With exports down and scarce dollars hidden away under pillows, banks in Zimbabwe are running out of legal tender. At the same time, some ATMs have been shuttered, leaving minimum wage workers, normally paid in cash, with IOUs as employers struggle to withdraw notes.
“We’re importing more than we’re exporting and we can’t print money because we use mainly the U.S. dollar,” explained Sam Malaba, CEO of the Agricultural Bank of Zimbabwe.
In May 2016, in a bid to relieve the cash shortage, Reserve Bank of Zimbabwe governor John Mangudya announced the printing of “bond notes” – usable within the country but worthless outside – to begin circulating in October. However, the new currency is widely rejected as “monopoly money” by the population.
“It’s zombie money, made from nothing,” complained Fredmore Kupirwa, who sells sodas, canned food and corn meal from his shop in Mvurwi, north of the capital. “I pay my suppliers in dollars, but if my customers pay me in this stupid currency, how can I re-stock?”
This is the second blow to small traders who were hard hit by new import restrictions prohibiting the importation of goods normally bought for resale, including Cremora (coffee creamer), white petroleum jellies, canned fruits, yoghurts, shoe polish, second hand tyres and synthetic hair products.
Simiso Moyo who bought in bulk from South Africa for resale at her stall in Bulawayo, faces an uncertain future. She foresees a repeat of this month’s walk-out over late pay cheques to soldiers, police officers, doctors and teachers, when and if the bond notes arrive.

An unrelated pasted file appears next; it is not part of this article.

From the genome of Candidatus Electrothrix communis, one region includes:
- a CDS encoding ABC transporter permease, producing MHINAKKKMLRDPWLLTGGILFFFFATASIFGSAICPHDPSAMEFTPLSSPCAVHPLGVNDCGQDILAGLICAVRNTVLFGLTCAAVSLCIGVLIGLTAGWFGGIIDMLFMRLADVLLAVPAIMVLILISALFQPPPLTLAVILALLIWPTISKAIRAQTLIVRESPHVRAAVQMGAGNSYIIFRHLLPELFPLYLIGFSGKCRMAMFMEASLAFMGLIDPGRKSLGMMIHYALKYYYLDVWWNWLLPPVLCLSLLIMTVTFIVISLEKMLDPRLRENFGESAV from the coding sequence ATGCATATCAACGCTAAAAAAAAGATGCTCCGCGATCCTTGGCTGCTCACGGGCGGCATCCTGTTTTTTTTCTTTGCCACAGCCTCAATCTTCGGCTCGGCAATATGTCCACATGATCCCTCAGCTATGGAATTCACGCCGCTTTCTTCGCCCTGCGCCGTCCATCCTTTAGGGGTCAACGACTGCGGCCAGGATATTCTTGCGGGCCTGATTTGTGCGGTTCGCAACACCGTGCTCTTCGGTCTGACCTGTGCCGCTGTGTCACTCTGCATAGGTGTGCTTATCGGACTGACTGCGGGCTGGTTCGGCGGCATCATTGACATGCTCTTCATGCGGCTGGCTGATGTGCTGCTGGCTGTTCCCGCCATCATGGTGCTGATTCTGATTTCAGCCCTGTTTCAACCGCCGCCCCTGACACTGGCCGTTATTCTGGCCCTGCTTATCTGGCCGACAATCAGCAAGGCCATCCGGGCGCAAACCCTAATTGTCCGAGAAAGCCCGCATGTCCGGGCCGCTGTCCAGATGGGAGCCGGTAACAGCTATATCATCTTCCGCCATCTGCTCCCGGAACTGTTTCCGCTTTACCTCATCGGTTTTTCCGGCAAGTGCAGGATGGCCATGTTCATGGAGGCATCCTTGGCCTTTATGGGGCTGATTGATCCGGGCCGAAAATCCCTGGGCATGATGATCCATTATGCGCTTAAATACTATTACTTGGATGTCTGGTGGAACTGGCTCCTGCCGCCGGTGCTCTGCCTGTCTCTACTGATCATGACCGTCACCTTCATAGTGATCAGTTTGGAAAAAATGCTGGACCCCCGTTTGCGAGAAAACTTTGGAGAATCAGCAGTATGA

A major voice of the growing unrest is 39-year-old Baptist pastor Evan Mawariri who took to Twitter when he was unable to withdraw money from banks to pay his children’s school fees.
“The [government] has stolen our money,” he said without hesitation. “It is out of touch with the problems we have. It must begin to listen to the people and stamp out the corruption which has crippled out economy,” adding that “the international community cannot help us if we do not help ourselves.”
Mawarire’s Twitter feed – #ThisFlag – has drawn a large audience.
“Today is another day when citizens continue to shout and scream to their government: enough is enough,” he tweeted. Since #ThisFlag, other social media feeds have popped up including #Tajamuka – “We refuse” in Zimbabwe’s Shona language – which launched spontaneous demonstrations in June.
Popular discontent has been downplayed by government officials who blame Western embassies and opposition leaders for creating anarchy. But prospective protestors were warned that “all SIM cards in Zimbabwe are registered in the name of the user” and anyone making offensive or subversive statements on social media can be easily identified.
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